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How many times have you heard “New Year, New Me” so far this new 2016? To me it is more like “New Year, New Reads”, and I am already planning what my reading list is going to include this year (open for sugestions as always).

So here are my picks of the month again, which are basically auto-christmas presents as I like to call them:

The Bachelors, by Muriel Spark

Interesting plot, intriguing idea, and good reviews all over the place, I will be very disappointed if I do not like this one. Set in London, it presents “The Bachelors” as its characters, and the torments these will too suffer, which means drastic changes and excentric situations, or at least that what I expect.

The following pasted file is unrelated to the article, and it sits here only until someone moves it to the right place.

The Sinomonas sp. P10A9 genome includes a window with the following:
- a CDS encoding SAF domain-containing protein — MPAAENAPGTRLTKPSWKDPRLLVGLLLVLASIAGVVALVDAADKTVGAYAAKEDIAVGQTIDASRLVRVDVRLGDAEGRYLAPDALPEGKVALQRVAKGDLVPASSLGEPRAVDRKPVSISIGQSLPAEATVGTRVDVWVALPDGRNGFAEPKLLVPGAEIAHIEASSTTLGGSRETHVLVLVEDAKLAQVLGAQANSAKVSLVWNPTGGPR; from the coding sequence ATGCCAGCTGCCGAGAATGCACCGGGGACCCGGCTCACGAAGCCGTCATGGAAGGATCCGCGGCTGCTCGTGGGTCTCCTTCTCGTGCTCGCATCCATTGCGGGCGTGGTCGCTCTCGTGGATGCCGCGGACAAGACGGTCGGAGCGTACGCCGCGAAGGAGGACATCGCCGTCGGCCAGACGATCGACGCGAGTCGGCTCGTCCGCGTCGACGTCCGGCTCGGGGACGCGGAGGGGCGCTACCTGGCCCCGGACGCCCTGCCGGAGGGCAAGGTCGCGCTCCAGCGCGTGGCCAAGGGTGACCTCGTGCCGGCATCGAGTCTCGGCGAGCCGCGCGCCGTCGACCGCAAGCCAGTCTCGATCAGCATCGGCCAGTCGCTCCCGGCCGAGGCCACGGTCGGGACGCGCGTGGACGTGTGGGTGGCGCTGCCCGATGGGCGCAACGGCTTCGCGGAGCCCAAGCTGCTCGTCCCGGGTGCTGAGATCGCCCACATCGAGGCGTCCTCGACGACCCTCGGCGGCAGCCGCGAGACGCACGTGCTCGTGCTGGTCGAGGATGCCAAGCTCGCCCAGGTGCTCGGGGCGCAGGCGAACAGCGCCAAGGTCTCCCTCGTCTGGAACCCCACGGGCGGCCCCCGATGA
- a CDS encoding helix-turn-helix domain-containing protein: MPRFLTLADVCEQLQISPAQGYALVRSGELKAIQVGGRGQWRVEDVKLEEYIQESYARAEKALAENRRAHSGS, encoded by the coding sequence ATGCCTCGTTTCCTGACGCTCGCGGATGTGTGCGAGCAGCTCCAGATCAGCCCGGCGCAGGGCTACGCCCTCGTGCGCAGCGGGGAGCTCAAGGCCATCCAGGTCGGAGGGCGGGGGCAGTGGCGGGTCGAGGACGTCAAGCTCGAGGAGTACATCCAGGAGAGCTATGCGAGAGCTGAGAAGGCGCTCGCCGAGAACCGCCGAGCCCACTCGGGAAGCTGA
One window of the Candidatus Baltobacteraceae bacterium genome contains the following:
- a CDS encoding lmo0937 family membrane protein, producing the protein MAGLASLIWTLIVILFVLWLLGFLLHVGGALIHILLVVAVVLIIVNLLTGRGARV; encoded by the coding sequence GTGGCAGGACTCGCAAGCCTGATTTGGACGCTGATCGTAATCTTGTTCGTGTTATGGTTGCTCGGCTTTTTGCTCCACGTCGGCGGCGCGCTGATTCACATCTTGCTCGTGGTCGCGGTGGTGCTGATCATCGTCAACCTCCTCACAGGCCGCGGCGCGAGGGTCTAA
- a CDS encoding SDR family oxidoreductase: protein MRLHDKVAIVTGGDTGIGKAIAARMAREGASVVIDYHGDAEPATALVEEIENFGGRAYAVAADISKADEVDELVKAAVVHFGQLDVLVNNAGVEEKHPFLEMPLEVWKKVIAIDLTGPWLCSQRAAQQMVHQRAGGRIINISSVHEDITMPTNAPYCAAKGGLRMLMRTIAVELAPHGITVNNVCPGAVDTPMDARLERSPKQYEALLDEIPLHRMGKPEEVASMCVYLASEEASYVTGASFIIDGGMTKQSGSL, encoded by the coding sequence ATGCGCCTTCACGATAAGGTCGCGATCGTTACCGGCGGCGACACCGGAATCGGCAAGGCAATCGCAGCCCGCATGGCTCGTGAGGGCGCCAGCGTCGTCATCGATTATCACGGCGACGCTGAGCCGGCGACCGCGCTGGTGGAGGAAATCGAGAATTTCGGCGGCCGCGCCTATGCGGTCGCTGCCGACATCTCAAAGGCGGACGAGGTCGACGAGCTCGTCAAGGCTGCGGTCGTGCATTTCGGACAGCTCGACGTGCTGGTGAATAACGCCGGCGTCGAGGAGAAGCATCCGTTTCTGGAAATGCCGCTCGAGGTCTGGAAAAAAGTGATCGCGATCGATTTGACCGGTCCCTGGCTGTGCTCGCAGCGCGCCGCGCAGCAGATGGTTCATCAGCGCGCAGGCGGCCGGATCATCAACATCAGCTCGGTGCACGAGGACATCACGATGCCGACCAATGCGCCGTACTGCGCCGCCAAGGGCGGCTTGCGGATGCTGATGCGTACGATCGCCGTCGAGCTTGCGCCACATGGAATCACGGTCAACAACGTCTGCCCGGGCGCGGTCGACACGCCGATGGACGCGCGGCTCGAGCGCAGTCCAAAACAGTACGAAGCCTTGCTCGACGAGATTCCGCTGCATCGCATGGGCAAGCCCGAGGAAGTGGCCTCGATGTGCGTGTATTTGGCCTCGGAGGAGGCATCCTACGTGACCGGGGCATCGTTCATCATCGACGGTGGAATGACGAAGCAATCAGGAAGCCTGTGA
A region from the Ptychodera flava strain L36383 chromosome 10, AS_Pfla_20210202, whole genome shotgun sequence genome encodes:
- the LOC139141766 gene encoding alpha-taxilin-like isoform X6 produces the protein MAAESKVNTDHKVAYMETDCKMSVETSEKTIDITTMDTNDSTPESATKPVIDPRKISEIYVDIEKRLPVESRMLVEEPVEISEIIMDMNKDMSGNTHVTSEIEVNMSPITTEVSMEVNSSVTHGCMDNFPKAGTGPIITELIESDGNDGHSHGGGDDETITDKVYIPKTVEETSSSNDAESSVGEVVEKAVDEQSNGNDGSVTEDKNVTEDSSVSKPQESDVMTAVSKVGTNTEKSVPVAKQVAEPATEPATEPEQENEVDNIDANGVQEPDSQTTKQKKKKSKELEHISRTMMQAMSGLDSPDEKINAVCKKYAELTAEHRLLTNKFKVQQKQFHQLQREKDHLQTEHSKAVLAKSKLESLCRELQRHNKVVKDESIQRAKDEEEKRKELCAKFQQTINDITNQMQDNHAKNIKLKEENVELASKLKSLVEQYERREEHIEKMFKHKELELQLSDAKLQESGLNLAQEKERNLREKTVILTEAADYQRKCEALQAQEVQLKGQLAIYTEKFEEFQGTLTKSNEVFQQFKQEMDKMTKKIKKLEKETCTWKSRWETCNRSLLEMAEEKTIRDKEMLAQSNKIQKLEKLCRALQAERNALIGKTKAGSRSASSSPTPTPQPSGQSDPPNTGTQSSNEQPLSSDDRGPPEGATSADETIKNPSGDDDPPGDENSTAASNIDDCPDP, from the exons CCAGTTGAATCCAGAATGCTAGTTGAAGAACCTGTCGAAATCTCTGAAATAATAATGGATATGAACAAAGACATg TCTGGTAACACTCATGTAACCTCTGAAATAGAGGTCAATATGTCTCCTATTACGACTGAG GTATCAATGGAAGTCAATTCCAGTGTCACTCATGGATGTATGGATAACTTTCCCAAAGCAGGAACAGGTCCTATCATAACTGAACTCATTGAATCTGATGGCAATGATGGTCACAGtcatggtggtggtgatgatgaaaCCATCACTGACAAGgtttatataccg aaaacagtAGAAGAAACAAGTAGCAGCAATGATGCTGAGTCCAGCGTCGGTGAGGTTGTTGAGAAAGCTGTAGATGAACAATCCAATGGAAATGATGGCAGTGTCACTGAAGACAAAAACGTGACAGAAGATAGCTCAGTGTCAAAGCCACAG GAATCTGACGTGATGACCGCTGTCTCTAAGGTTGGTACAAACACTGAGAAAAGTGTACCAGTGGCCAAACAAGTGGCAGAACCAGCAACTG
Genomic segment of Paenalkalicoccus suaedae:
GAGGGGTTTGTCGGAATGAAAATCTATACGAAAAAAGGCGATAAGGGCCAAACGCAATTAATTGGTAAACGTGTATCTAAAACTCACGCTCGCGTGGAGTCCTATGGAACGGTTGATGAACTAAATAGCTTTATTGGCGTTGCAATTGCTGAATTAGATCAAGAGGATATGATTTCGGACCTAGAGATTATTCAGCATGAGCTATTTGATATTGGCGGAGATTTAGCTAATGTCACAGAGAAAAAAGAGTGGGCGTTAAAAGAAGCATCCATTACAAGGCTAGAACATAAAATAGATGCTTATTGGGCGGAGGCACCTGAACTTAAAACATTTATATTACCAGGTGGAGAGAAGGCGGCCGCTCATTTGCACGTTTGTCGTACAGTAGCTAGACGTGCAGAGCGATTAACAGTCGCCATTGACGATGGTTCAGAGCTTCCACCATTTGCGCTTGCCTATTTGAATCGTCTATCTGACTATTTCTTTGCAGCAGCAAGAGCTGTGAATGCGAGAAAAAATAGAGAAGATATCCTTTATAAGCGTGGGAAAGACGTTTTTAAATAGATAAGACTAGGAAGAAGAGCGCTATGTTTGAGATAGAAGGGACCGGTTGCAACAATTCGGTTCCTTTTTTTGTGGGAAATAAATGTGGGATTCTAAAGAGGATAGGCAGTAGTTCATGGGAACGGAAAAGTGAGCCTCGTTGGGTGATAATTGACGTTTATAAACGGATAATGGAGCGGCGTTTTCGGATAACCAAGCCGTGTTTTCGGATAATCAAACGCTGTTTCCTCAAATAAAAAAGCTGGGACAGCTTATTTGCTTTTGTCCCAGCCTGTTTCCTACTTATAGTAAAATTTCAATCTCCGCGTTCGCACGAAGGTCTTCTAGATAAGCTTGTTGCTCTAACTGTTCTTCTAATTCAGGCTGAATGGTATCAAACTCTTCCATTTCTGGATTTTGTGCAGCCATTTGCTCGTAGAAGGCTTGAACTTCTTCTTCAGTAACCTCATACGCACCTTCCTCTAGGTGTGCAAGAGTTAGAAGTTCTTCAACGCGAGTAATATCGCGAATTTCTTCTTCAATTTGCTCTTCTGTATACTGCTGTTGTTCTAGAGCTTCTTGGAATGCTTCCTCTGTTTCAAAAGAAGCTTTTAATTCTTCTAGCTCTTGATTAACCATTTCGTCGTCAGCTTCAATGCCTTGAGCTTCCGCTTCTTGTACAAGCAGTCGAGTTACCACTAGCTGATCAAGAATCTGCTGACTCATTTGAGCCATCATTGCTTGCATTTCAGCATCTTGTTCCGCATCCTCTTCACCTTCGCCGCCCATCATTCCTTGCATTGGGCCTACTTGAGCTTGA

– Your Fathers, Where Are They? And The Prophets, Do They Live Forever?, by Dave Eggers

I mean, who is not attracted by that title? I am sure the “weird title” and the bright cover are a very well done marketing strategy, but I am certainly sold. Thomas and Kev, abductor and abducted respectivelly, find themselves in an abandoned military base, a perfect place for them to have “a conversation”, so high expectations for this one.

– How To Be Both, by Ali Smith

Not sure if I have the “camera” version or the “eyes” version of this book, but either way I am expecting something interesting and moving. It involves art and changes of time, mirrowing two different eras with different characters. Thanks to my friend Vivi for letting me borrow this one,  I have a feeling I am going to like it coming from her.

And I may be repeating the repeated now, but Happy New Year everyone, hope you have a good start and a better ending to this 2016, and please, read a lot.

Book Review: Bark, by Lorrie Moore